30 thousand Hasidim journey to Uman in Ukraine to celebrate the Jewish New Year at the gravesite of Rebbe Nachmann. A Ukrainian far-right group erects a cross at the site of Hasidic prayers...
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30 thousand Hasidim journey to Uman in Ukraine to celebrate the Jewish New Year at the gravesite of Rebbe Nachmann. A Ukrainian far-right group erects a cross at the site of Hasidic prayers and builds a monument to Cossacks who slaughtered thousands of Jews and Poles in 1768.
Masterfully neutral, insightful and sometimes emotional
I found the movie greatly educational, as I've never heard of the Hasidic pilgrimage to Uman, even I've visited Ukraine before. This is a greatly sensitive issue, as evident in the movie. However, the director manages the impossible - to represent both sides equally and base the assumptions on facts and multiple opposing opinions.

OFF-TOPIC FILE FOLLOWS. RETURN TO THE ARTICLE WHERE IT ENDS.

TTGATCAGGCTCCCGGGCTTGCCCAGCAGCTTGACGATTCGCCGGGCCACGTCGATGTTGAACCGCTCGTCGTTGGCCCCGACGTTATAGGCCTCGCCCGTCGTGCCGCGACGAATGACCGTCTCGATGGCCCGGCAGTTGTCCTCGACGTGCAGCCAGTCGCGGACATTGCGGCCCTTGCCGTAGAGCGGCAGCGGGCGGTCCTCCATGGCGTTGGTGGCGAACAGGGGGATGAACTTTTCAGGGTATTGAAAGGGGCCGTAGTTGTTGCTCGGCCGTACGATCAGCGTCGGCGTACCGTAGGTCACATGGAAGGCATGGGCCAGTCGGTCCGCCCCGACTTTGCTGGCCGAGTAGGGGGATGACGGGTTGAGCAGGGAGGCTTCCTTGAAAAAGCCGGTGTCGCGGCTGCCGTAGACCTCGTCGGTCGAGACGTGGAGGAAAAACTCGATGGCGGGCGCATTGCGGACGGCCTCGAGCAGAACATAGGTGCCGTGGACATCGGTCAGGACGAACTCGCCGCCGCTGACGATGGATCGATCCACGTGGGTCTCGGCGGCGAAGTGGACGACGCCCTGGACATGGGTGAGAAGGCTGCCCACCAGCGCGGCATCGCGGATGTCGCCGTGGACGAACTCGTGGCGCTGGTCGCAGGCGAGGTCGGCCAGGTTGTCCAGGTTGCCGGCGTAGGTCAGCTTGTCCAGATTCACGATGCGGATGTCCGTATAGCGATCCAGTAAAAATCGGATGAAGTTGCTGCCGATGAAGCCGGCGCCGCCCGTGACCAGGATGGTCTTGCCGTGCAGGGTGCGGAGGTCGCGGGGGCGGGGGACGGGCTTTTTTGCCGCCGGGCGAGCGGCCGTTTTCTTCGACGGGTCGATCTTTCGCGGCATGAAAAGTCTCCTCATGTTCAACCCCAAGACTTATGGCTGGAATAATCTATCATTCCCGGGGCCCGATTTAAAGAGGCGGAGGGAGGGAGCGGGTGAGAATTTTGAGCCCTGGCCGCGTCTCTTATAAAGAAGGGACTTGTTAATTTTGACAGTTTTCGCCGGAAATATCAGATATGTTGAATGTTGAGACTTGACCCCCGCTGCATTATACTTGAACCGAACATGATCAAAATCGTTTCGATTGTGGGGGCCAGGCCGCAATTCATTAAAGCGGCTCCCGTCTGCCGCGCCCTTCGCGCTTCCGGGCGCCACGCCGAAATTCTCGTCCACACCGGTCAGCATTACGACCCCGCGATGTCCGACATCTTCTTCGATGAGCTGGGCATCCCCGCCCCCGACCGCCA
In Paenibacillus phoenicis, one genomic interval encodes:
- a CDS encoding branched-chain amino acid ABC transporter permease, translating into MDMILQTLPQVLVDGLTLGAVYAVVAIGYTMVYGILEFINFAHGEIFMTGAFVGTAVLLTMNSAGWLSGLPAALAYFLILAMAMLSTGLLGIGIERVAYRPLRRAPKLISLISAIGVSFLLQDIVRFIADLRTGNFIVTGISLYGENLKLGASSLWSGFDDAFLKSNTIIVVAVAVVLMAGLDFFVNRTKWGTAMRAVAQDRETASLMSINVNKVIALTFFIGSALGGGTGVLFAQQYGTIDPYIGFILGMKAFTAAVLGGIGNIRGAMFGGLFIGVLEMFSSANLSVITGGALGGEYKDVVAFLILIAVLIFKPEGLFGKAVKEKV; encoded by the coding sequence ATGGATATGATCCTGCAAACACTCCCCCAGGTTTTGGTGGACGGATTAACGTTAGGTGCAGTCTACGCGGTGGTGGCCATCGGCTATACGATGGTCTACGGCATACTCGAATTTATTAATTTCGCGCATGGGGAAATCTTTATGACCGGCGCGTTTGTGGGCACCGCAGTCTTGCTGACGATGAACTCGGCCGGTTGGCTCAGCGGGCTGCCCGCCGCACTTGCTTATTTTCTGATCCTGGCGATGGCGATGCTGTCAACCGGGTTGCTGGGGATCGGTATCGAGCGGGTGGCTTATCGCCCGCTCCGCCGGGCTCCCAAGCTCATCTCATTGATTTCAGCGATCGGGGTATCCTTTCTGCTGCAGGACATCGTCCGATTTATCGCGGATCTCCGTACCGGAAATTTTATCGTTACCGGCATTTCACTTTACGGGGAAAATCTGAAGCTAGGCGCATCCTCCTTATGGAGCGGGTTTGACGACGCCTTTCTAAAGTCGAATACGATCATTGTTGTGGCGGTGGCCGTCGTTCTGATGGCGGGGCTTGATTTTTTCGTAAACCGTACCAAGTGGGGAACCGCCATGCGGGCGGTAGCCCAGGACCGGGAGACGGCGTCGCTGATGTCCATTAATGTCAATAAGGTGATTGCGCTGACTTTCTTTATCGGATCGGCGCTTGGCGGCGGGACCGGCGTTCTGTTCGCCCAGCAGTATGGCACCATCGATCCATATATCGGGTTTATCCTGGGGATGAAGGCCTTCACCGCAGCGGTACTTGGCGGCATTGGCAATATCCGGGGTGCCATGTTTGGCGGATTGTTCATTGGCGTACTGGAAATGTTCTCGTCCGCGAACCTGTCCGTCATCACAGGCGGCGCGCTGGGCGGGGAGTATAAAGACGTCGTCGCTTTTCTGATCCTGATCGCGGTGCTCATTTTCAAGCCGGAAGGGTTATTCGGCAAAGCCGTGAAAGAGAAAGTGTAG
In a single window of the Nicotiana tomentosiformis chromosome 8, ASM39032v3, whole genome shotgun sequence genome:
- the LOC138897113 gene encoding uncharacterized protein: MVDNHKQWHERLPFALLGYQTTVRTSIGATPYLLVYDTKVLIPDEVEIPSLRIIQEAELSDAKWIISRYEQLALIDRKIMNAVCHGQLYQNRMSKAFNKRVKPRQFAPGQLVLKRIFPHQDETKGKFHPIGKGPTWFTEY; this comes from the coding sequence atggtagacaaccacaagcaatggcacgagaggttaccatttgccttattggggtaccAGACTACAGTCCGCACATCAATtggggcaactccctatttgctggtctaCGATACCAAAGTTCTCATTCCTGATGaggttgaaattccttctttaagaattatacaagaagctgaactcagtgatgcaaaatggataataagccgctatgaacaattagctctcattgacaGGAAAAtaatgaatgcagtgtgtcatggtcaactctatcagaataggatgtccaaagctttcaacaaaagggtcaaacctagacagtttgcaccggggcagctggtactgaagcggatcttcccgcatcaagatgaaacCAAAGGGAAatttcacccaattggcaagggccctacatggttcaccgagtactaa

The film raises issues of religion, history and development v.s. ethnic integrity. It gets quite personal due to intertwining stories of particular people in the story, which add deeper insights and points of view. It gets hilarious and emotional time-to-time, thus still not making movie a comedy or a tearjerker.
Eventually, the viewer feels informed, frustrated and confused (in a positive way), as opposed to being angry towards local Ukrainians or the Hasidim. That, I believe, is an ultimate goal of a good documentary.
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